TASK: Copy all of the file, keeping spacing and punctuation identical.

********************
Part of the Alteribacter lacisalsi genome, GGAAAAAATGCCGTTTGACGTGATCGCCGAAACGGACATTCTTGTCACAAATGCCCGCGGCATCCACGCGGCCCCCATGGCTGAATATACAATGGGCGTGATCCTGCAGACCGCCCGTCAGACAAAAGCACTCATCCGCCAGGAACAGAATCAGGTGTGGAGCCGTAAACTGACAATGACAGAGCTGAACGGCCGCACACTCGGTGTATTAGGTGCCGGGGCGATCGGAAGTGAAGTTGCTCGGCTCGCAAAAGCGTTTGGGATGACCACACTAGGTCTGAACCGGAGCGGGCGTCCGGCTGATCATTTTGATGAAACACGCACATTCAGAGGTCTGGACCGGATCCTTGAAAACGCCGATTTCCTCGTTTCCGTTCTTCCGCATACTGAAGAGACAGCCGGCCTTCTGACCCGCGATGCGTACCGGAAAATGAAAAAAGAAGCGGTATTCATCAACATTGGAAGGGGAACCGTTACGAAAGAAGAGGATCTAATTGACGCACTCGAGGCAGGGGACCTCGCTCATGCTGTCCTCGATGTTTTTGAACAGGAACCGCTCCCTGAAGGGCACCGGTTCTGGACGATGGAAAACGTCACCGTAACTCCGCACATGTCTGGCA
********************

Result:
Part of the Alteribacter lacisalsi genome, GGAAAAAATGCCGTTTGACGTGATCGCCGAAACGGACATTCTTGTCACAAATGCCCGCGGCATCCACGCGGCCCCCATGGCTGAATATACAATGGGCGTGATCCTGCAGACCGCCCGTCAGACAAAAGCACTCATCCGCCAGGAACAGAATCAGGTGTGGAGCCGTAAACTGACAATGACAGAGCTGAACGGCCGCACACTCGGTGTATTAGGTGCCGGGGCGATCGGAAGTGAAGTTGCTCGGCTCGCAAAAGCGTTTGGGATGACCACACTAGGTCTGAACCGGAGCGGGCGTCCGGCTGATCATTTTGATGAAACACGCACATTCAGAGGTCTGGACCGGATCCTTGAAAACGCCGATTTCCTCGTTTCCGTTCTTCCGCATACTGAAGAGACAGCCGGCCTTCTGACCCGCGATGCGTACCGGAAAATGAAAAAAGAAGCGGTATTCATCAACATTGGAAGGGGAACCGTTACGAAAGAAGAGGATCTAATTGACGCACTCGAGGCAGGGGACCTCGCTCATGCTGTCCTCGATGTTTTTGAACAGGAACCGCTCCCTGAAGGGCACCGGTTCTGGACGATGGAAAACGTCACCGTAACTCCGCACATGTCTGGCA